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Creating a brand that wins on social media

Don’t judge a book by its cover.  Beauty is skin deep. It’s the personality that counts. All of these adages, with us since our formative years, are pertinent when developing a winning brand in this digital age.

Creating a successful online brand is not a challenge for the faint of heart.  It takes work, investment (of time and money) and a level of skill and understanding that does not come naturally to everyone.

For lots of small companies, social media has simply become another box to tick on the start-up checklist.  They set up profiles on Facebook and Twitter, build up a modest following, knock out a few tweets and link Facebook to Twitter, thereby killing two birds with one stone. Job done. Right?

In a word – NO.  A successful social media strategy will make your brand SOCIABLE, LIKEABLE and PROFITABLE, but you’ve got to put the effort in.  And you’ve got to have self-awareness, or at least awareness of how you are perceived by customers and prospects.

I always recall a meeting with a retailer who, during one of his many abrasive yet dull monologues informed me that he modelled his brand’s social media personality on his own – “clever, sociable and witty”. Our survey says eeeeh, uuuuh (Family Fortunes reference – I can’t quite figure out how to write it phonetically). His online persona did mirror his real-life personality, but needless to say it displayed none of those attributes.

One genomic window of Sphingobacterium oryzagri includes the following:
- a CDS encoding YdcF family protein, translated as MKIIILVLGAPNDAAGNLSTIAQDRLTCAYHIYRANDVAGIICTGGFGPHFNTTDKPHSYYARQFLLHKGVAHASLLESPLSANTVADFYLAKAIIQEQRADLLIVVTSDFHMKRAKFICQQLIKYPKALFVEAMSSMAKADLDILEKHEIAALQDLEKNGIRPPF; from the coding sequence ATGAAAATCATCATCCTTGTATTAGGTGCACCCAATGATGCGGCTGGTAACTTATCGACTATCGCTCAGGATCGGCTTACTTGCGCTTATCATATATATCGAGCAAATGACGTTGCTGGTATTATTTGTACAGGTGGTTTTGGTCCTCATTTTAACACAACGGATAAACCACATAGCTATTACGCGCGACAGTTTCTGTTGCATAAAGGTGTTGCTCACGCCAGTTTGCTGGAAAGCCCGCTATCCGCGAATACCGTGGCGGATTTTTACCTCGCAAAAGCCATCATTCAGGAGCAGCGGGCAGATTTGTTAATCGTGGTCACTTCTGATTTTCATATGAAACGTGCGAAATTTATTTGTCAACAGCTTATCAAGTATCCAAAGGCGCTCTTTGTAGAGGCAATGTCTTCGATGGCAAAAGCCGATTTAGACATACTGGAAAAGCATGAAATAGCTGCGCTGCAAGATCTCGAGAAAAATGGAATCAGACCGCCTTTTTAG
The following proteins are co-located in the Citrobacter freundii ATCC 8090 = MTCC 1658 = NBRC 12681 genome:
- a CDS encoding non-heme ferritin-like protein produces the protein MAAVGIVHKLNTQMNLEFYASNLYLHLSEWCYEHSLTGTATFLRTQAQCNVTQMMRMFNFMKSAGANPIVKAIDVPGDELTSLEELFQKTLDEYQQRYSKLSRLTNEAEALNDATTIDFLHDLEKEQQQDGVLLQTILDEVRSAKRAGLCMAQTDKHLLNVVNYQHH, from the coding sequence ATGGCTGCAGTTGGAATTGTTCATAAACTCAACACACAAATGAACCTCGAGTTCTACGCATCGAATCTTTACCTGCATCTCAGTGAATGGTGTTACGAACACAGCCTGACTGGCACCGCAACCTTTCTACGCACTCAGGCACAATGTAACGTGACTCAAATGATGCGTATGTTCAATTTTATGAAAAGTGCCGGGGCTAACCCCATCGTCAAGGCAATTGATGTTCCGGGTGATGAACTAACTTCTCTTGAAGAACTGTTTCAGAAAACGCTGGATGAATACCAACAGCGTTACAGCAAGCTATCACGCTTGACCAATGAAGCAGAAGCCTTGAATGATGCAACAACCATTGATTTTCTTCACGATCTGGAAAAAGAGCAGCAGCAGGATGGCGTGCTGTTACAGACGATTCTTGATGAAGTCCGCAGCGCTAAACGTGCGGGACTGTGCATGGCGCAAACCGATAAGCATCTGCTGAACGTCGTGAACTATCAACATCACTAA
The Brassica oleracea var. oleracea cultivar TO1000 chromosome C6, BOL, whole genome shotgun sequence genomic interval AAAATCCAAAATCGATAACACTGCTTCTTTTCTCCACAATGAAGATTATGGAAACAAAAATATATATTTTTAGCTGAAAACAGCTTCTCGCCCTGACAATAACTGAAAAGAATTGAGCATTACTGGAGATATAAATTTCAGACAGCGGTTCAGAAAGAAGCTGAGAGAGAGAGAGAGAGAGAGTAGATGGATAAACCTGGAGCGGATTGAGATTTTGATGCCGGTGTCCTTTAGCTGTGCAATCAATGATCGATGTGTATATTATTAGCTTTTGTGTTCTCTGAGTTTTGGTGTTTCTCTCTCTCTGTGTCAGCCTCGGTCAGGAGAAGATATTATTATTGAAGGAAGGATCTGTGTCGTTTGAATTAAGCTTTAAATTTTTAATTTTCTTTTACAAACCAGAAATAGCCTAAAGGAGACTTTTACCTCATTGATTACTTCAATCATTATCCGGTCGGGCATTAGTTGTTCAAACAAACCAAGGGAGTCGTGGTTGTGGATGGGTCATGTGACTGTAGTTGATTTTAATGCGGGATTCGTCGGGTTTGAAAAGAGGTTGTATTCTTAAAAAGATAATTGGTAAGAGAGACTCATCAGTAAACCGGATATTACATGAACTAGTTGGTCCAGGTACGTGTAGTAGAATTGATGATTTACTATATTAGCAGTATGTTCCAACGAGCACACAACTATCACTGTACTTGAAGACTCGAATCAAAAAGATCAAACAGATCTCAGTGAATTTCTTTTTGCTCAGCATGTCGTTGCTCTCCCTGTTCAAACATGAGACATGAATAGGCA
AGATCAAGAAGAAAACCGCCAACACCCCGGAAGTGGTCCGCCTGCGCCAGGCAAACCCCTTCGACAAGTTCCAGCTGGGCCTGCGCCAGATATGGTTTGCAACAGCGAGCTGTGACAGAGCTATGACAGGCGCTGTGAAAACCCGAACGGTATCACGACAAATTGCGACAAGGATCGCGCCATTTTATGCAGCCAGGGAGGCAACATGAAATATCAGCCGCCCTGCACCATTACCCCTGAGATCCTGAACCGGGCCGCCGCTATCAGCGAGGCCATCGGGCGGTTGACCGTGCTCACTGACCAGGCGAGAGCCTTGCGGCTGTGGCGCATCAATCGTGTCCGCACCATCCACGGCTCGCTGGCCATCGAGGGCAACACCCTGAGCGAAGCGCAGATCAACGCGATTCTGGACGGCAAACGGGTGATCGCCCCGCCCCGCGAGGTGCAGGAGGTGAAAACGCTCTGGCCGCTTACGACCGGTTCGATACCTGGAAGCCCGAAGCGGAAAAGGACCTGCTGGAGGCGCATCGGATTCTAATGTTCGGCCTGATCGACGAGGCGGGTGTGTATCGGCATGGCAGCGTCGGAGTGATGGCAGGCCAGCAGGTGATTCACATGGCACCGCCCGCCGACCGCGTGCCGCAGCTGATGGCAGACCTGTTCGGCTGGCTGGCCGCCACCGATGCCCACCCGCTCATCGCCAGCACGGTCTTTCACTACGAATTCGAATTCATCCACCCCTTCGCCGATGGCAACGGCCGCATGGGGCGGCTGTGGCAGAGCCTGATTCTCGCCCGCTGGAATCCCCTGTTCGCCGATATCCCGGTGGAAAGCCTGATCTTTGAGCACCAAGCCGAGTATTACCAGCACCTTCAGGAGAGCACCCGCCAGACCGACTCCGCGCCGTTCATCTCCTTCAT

Creating a great digital personality for your brand does not always come naturally. The days of loudly touting your wares via broadcast marketing techniques are well and truly over.  The modern way requires a customer-centric way of thinking and the ability to listen and change tack according to what you hear. Consider social media a virtual dinner party.  Your challenge is to be the most charming guest.

This is achieved by getting striking the right balance of, what I call (in a Miranda stylee), Campaign and Brand messages.  Spend 70% of your time on Brand messages – decide on key topics of interest for your target audience and use this as a basis for your curated content. DO NOT talk about your brand, but rather, flesh out its personality, bringing it to life and making it likeable.

Spend the remaining 30% of your time promoting Campaign messages ie, incentives, competitions, calls to actions etc. (basically anything with traditional marketing scope)

By maintaining this balance you will be the entertaining dinner party guest; the fascinating, witty person that everyone wants to sit next to, not the ‘let’s talk about me’ bore that everyone avoids. And if you’re struggling, why not call in the experts?

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